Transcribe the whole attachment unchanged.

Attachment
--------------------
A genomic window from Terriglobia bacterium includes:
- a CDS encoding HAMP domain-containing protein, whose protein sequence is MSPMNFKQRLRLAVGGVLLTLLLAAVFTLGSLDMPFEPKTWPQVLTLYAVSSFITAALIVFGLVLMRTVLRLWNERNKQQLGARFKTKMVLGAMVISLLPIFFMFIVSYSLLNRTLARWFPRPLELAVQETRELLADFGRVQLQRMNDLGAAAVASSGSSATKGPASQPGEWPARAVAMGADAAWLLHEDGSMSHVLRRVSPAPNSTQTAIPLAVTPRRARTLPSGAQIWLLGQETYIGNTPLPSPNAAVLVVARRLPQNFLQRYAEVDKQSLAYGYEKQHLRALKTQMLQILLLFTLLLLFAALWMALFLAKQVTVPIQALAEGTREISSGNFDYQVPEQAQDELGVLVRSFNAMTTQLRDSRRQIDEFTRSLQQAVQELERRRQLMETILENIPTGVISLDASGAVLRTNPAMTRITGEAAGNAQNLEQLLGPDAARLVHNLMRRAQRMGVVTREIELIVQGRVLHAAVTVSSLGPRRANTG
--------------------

A genomic window from Terriglobia bacterium includes:
- a CDS encoding HAMP domain-containing protein, whose protein sequence is MSPMNFKQRLRLAVGGVLLTLLLAAVFTLGSLDMPFEPKTWPQVLTLYAVSSFITAALIVFGLVLMRTVLRLWNERNKQQLGARFKTKMVLGAMVISLLPIFFMFIVSYSLLNRTLARWFPRPLELAVQETRELLADFGRVQLQRMNDLGAAAVASSGSSATKGPASQPGEWPARAVAMGADAAWLLHEDGSMSHVLRRVSPAPNSTQTAIPLAVTPRRARTLPSGAQIWLLGQETYIGNTPLPSPNAAVLVVARRLPQNFLQRYAEVDKQSLAYGYEKQHLRALKTQMLQILLLFTLLLLFAALWMALFLAKQVTVPIQALAEGTREISSGNFDYQVPEQAQDELGVLVRSFNAMTTQLRDSRRQIDEFTRSLQQAVQELERRRQLMETILENIPTGVISLDASGAVLRTNPAMTRITGEAAGNAQNLEQLLGPDAARLVHNLMRRAQRMGVVTREIELIVQGRVLHAAVTVSSLGPRRANTG